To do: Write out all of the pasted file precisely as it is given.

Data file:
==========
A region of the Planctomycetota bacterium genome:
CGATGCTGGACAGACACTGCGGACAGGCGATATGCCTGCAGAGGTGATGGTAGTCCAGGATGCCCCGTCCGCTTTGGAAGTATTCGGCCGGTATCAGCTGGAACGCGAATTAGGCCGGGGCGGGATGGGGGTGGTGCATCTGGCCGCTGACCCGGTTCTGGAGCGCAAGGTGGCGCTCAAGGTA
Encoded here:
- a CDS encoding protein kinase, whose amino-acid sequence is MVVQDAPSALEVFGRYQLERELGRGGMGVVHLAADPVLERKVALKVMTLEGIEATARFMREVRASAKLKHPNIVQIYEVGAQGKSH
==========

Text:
A region of the Planctomycetota bacterium genome:
CGATGCTGGACAGACACTGCGGACAGGCGATATGCCTGCAGAGGTGATGGTAGTCCAGGATGCCCCGTCCGCTTTGGAAGTATTCGGCCGGTATCAGCTGGAACGCGAATTAGGCCGGGGCGGGATGGGGGTGGTGCATCTGGCCGCTGACCCGGTTCTGGAGCGCAAGGTGGCGCTCAAGGTA
Encoded here:
- a CDS encoding protein kinase, whose amino-acid sequence is MVVQDAPSALEVFGRYQLERELGRGGMGVVHLAADPVLERKVALKVMTLEGIEATARFMREVRASAKLKHPNIVQIYEVGAQGKSH